Clark’s Trading Post Finds Its Next Wolfman — And It’s Santa Claus!
After an evening of auditions at Jean’s Playhouse, Clark’s Trading Post has found its new Wolfman. Actor, teacher, construction worker - and Santa Claus - Larry Vigus of Barrington, New Hampshire has won the iconic role.
In 1969, the day after graduating from High School, Leon Noel took a job as a laborer at Clark’s Trading Post. He did landscaping, swept the parking lot, and sometimes took tickets.
Four years later, in 1973, as Noel was cutting down trees near the park’s railroad track, he heard the train whistle blow - and had an idea. “This was just something that popped into my head,” Noel says, “And I thought, ‘What the heck? All I can do is get fired.’”
He tied the dead trees to the back of his Model T snow machine and “When the train came out of the bridge, I’d come out of the woods with a load of logs. And people were like ‘Oh look at that. Something to see.’”
Then Noel found an old whisky bottle. And when the next train came along he burst out of the forest waving the bottle and shouting, “Get off my property! Throw those kids off! And the people were taken aback.”
The Wolfman story has continued to evolve ever since. “I think in all we’ve had almost 30 or more Wolfmen,” Noel says, “sometimes just for one train ride or one day or something like that.”
And with the most recent Wolfman retiring after 8 years of chasing trains and frightening kids, Anne Englert, granddaughter of the park’s founders, says it was time to hold an audition to find a new one. “Each contestant is going to get five minutes on stage,” she says, “and we’ve set the stage with different props just as if you were on the train and you were going through the woods.”
Before the audition, the 8 potential Wolfmen gathered on stage at Jean’s Playhouse for a group howl.
Larry Vigus, who would go on to win the Wolfman job, said he was a little nervous about the competition. “Well a lot em look more like what I would cast as a Wolfman than I do. They’re bigger, their beards are longer.”
But Vigus said he was made for the job. “My life plan when I was a boy was to grow up never wearing a tie, and only wearing shorts, a t-shirts and gym shoes.”
And Vigus felt he’d bring some unusual talents to the role. “I teach college students at Boston College in the theater department where I teach them how to be better actors and in the wintertime I am actually Santa Claus. I’m the real Santa Claus.”
Before the auditions began, the Wolfmen gathered for a group howl.
Vigus watched from the wings as the 7 other Wolfmen took the stage before him. First up, traveling storyteller Papa Joe Gaudet.
“What are you doing out here?! What are you laughing about? See something funny up here?” Wolfman Gaudet bellowed at the audience.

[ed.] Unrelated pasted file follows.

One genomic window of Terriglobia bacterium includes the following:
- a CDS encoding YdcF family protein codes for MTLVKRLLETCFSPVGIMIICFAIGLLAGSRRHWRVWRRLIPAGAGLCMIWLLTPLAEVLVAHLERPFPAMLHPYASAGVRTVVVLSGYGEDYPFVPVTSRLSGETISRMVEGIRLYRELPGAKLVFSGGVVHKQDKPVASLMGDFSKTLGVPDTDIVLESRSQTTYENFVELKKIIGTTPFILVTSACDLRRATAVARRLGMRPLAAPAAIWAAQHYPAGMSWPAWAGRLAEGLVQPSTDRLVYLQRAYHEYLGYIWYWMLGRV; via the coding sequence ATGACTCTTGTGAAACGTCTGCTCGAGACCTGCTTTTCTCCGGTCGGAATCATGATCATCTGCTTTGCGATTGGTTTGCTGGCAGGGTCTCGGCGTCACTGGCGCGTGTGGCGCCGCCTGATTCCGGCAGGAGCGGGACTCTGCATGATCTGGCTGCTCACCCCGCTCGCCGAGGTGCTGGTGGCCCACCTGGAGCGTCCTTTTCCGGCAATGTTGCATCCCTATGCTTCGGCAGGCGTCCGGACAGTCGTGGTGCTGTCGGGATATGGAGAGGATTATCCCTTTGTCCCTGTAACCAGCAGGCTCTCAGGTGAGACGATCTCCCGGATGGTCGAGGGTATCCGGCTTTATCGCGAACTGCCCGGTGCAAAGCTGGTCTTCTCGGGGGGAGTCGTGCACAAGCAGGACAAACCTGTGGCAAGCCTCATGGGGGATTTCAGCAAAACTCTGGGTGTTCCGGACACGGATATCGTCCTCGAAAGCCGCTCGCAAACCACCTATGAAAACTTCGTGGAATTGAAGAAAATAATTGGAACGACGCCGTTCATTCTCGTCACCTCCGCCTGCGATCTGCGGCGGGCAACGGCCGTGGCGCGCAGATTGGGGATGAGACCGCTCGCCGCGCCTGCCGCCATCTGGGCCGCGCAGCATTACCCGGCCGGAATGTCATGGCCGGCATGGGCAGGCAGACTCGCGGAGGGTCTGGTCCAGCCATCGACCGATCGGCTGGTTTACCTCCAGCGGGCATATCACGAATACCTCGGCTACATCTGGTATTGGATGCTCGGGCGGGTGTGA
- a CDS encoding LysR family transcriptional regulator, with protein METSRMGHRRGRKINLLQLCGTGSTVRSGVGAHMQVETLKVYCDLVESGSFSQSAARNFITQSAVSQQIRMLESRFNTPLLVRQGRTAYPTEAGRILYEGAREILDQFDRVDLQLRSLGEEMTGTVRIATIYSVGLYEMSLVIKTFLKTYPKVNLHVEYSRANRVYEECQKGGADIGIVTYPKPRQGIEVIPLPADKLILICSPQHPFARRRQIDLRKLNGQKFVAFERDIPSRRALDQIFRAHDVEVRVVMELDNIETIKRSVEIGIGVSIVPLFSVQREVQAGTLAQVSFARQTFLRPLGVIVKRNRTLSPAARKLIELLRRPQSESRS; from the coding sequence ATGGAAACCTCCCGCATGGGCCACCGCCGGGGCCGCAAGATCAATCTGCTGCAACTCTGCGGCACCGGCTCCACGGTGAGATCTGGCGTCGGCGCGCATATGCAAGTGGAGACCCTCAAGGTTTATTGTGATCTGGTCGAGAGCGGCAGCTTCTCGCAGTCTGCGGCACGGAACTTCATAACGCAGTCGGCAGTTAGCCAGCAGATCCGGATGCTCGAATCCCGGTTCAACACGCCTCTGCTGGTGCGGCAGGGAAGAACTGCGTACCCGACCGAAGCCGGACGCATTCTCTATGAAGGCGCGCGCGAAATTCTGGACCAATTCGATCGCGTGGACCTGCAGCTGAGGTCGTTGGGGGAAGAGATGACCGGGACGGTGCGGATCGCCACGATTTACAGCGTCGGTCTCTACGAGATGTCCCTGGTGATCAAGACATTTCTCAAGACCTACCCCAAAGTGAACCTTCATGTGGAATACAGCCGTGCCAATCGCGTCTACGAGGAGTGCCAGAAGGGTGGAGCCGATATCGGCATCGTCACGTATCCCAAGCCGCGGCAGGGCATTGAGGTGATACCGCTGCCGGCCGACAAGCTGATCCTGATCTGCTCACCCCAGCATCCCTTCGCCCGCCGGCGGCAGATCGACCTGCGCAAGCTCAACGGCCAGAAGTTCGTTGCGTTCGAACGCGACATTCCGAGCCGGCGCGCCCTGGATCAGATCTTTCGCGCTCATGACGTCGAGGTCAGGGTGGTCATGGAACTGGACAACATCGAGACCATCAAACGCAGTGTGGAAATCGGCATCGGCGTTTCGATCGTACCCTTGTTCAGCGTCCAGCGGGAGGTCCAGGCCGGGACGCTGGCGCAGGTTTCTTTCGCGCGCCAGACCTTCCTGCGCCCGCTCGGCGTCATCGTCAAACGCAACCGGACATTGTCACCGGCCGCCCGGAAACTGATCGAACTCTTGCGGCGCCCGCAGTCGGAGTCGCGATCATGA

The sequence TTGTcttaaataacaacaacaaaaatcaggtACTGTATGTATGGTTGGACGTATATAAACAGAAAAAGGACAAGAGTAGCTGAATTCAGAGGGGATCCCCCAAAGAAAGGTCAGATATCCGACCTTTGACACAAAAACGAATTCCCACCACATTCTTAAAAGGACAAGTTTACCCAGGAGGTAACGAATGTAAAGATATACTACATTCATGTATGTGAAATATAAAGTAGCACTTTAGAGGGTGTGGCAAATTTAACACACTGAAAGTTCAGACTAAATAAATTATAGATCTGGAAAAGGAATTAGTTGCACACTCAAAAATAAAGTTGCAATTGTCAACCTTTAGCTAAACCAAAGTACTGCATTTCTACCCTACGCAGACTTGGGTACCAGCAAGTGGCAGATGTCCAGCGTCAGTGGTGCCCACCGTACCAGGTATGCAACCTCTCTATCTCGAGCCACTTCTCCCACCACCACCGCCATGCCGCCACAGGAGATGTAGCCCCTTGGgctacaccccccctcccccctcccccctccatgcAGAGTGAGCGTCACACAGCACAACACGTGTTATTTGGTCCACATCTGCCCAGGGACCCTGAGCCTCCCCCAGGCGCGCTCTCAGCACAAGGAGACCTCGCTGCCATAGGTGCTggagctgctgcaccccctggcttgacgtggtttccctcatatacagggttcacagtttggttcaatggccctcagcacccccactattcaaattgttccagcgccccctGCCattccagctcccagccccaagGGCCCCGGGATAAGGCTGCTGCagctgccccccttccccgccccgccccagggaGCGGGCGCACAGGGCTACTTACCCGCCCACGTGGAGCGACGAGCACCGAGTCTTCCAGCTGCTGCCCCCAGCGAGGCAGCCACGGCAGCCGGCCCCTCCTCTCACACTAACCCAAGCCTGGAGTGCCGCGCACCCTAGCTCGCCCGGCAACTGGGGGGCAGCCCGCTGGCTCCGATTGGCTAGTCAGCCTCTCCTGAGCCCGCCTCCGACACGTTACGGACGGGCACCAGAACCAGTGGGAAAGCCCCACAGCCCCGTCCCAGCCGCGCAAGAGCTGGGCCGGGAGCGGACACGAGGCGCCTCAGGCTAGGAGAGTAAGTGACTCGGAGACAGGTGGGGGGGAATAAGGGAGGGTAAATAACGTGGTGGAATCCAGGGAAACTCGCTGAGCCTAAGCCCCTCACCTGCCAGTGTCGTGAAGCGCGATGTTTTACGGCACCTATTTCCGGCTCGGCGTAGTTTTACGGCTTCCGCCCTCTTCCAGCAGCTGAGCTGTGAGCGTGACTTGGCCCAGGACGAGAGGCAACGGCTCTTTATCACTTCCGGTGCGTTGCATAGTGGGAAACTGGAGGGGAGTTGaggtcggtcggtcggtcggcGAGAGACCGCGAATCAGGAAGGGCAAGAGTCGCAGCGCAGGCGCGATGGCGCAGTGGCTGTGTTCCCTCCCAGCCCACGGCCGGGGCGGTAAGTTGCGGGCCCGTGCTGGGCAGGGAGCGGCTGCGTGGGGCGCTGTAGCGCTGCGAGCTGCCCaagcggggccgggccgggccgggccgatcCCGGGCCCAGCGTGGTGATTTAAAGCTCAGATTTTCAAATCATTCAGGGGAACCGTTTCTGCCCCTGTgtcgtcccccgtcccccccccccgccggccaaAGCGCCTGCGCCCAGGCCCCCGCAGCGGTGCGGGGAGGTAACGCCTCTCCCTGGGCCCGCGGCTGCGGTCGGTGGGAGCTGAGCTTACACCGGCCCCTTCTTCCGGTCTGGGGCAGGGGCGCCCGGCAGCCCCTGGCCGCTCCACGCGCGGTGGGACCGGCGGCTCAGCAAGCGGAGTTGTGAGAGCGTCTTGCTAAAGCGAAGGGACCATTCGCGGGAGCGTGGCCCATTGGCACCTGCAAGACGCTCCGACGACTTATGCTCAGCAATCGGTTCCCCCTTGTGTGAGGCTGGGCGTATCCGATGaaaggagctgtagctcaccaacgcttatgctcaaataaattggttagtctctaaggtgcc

To which, the gathered children were only too happy to reply with the Clark’s endorsed epithet, “Scram you old goat!”
Two days before he learned of the auditions, 33 year old Wolfman hopeful Vern Gray shaved his beard. “There are so many great beards here,” he said nervously. “So like – it’s intimidating. But ever since I can remember I was like, I’d love to do this job.”
And then Gray went out on stage and tried to earn it. “What are you doing here? Coming in on this train! With your technology!” he shouted.
“Take a bath!” one kid heckled.
Another added, “Take a shower!”
But they couldn’t catch Wolfman Gray out. “Take a hike!” he ordered them, as the crowd laughed.
And then, finally, it was Larry Vigus’s turn on stage. “Conductor!” he called, “Take these lily livered pigeon licking flatlanders back where they belong!”
The kids were ready, screaming “Scram you old goat!”
“I ain’t no old goat,” Vigus cried, as if long misunderstood. “I’m a wolf! I was raised by Wolvvvvves! We ate goats!!”
Vigus sang, yelled, cried – and even brought kids up on stage, asking one little girl, “Can you cook roadkill?”
She smiled and giggled and then said, “Stinky!”
And Vigus ran with that. “All of you are stinky!” he said, “I just realized you all use soap. I’m allergic to soap! Soap makes me break out in hair! When I take a bath I use sunshine and mud. Can you tell? Can you smell?”
Off-stage, before knowing that he’d won, Larry Vigus said harassing children as the Wolfman all summer long matched well with his merrier, wintertime role. “And so,” he said, “this is a little complement to that because as Santa Claus I have to have teeth and I have to curl my moustache. But as the Wolfman I don’t need no teeth and I can mess up my hair as much as I want.”
Scaring kids in the summer, charming them in the winter, Larry Vigus says he can’t imagine a better way to live.